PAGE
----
Agra, India
23° 55' N 77° 33' E
Mar 20, 2007 10:00
Distance 528km

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Text written in: English

The Taj, and others

AFter watching India set a wolrd record in the cricket, I managed to get a few hours sleep before rising at 5am. Let me just way that it was great watching India do well in the cricket, as you can hear the cheers from the streets everytime they hit a six.

So by the time I got to bed, it was past midnight. I actually woke up again at around 3:30am and only managed intermittent sleep after that, again due to cricket. I went to bed late because I was watching the cricket, and awoke early because there was a cricket (the insect) somewhere in my room. The thign wouldn stop chirping for a while when I swtiched on the light, but otherwise it continued till 5am when my alarm went off. It's alright - I'll get some sleep on the train, or so I thought.

It was a Shatabdi train, so I have a nice AC seat (no sleeper), but it was more comfortable than my BA flight. As soon as we boarded, they served tea with a newspaper. After tea was breakfast, and by the time I finished that, we were almost in Agra. So much for my plans to sleep...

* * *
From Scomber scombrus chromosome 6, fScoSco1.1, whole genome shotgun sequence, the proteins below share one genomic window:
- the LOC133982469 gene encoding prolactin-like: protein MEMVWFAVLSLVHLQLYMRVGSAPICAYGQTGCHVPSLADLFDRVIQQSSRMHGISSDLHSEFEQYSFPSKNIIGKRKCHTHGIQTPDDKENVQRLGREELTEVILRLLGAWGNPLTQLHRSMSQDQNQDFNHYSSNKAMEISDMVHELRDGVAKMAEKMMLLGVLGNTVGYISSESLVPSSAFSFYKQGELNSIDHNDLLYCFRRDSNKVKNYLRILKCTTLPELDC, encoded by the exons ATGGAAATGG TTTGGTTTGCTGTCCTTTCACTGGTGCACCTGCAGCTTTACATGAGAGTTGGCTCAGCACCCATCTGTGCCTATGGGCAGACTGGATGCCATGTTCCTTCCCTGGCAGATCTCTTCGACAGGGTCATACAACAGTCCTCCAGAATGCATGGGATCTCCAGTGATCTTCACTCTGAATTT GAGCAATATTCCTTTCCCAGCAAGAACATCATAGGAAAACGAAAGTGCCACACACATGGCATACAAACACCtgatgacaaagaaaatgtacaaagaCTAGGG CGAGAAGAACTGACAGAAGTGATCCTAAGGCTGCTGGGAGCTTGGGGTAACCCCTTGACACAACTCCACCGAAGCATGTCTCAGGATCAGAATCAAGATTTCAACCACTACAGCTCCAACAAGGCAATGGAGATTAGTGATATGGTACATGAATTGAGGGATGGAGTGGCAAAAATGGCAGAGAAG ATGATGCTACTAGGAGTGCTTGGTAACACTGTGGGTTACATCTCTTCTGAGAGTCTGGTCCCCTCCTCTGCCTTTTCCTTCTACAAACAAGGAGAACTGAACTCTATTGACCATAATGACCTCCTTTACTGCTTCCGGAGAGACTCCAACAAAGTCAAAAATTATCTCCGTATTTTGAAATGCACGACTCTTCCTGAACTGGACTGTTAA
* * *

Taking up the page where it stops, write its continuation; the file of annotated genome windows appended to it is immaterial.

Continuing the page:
Upon reaching Agra, I deposited my rucksack in the station cloakroom. I then went out to the pre-paid rickshaw counter. The guy at the counter, and 1 or 2 drivers, managed to convince me to just hire a rickshaw for the day. I had budgeted 3 trips each at Rs50 and it cost Rs250 to hire a rickshaw for the day. So it made reasonable sense to do that.

This turned out to be a sound investment as the heat reaching the mid/upper 30s again and without clouds to offer any relief. So it was good to leave a monutment and have a ricksahw waiting to whisk me off to the next sight.

The Taj Mahal is very impressive, although I was a little disappointed with the inside of the it. I had no problems getting the cheap Indian tourist ticket (Rs20 instead of Rs750), although my rickhaw driver had warned me they may question me at the gate (who's the chief minister etc). They didn't , but one of the two ticket attendants was not convinced I lived in Gujerat. I didn't really give him a chance to object and went straight through.

The Agra fort was a lot less hassle. It is one of the nicer palaces I've visitied, even though large portions are sealed off, as they are still used by the military.

After lunch, I didn't really have anything I wanted to do. The rickshaw driver suggested I go to some handicraft stores. He said that I should not speak Hindi, as he gets Rs50 for every tourist he brigns in, whether they buy anything or not. I decided to go along with it, as I hadn't actually visited any handicraft stores yet. After visiting 2 shops, we stop to buy some Agra Petha, a mithai that is the local speciality.

I now find myself back in the station waiting room. I relax for a while, write this entry and wait for the train.

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